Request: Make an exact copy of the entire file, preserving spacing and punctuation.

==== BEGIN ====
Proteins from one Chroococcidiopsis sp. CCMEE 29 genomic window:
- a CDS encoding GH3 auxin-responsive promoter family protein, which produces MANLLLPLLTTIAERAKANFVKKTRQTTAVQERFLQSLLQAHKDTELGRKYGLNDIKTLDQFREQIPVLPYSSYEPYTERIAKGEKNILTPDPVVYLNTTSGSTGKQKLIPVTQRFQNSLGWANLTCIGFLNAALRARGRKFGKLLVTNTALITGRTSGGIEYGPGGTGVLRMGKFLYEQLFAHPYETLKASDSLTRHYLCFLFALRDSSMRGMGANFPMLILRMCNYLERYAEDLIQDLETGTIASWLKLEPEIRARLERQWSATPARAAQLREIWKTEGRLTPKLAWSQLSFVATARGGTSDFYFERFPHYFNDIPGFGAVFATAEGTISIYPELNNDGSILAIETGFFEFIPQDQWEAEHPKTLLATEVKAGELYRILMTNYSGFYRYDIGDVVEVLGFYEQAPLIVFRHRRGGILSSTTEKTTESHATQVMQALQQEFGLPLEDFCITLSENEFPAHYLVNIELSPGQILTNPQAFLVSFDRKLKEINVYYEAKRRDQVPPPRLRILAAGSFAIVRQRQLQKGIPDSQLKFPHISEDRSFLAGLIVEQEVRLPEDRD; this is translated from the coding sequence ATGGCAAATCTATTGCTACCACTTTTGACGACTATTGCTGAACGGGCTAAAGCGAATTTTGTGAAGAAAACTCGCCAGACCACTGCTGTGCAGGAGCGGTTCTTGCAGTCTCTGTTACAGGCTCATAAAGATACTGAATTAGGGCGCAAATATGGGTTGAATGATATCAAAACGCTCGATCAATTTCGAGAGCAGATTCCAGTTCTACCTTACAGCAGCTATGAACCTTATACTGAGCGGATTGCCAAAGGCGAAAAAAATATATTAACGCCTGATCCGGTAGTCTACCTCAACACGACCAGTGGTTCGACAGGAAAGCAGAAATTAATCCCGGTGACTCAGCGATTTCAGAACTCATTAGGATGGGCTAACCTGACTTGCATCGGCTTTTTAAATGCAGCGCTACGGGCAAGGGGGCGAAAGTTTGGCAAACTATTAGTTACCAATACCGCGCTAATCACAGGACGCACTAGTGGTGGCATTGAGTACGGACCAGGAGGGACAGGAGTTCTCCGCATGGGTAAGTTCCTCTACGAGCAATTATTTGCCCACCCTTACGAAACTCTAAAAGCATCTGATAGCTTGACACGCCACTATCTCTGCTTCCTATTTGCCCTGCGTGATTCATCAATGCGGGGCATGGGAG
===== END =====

Proteins from one Chroococcidiopsis sp. CCMEE 29 genomic window:
- a CDS encoding GH3 auxin-responsive promoter family protein, which produces MANLLLPLLTTIAERAKANFVKKTRQTTAVQERFLQSLLQAHKDTELGRKYGLNDIKTLDQFREQIPVLPYSSYEPYTERIAKGEKNILTPDPVVYLNTTSGSTGKQKLIPVTQRFQNSLGWANLTCIGFLNAALRARGRKFGKLLVTNTALITGRTSGGIEYGPGGTGVLRMGKFLYEQLFAHPYETLKASDSLTRHYLCFLFALRDSSMRGMGANFPMLILRMCNYLERYAEDLIQDLETGTIASWLKLEPEIRARLERQWSATPARAAQLREIWKTEGRLTPKLAWSQLSFVATARGGTSDFYFERFPHYFNDIPGFGAVFATAEGTISIYPELNNDGSILAIETGFFEFIPQDQWEAEHPKTLLATEVKAGELYRILMTNYSGFYRYDIGDVVEVLGFYEQAPLIVFRHRRGGILSSTTEKTTESHATQVMQALQQEFGLPLEDFCITLSENEFPAHYLVNIELSPGQILTNPQAFLVSFDRKLKEINVYYEAKRRDQVPPPRLRILAAGSFAIVRQRQLQKGIPDSQLKFPHISEDRSFLAGLIVEQEVRLPEDRD; this is translated from the coding sequence ATGGCAAATCTATTGCTACCACTTTTGACGACTATTGCTGAACGGGCTAAAGCGAATTTTGTGAAGAAAACTCGCCAGACCACTGCTGTGCAGGAGCGGTTCTTGCAGTCTCTGTTACAGGCTCATAAAGATACTGAATTAGGGCGCAAATATGGGTTGAATGATATCAAAACGCTCGATCAATTTCGAGAGCAGATTCCAGTTCTACCTTACAGCAGCTATGAACCTTATACTGAGCGGATTGCCAAAGGCGAAAAAAATATATTAACGCCTGATCCGGTAGTCTACCTCAACACGACCAGTGGTTCGACAGGAAAGCAGAAATTAATCCCGGTGACTCAGCGATTTCAGAACTCATTAGGATGGGCTAACCTGACTTGCATCGGCTTTTTAAATGCAGCGCTACGGGCAAGGGGGCGAAAGTTTGGCAAACTATTAGTTACCAATACCGCGCTAATCACAGGACGCACTAGTGGTGGCATTGAGTACGGACCAGGAGGGACAGGAGTTCTCCGCATGGGTAAGTTCCTCTACGAGCAATTATTTGCCCACCCTTACGAAACTCTAAAAGCATCTGATAGCTTGACACGCCACTATCTCTGCTTCCTATTTGCCCTGCGTGATTCATCAATGCGGGGCATGGGAG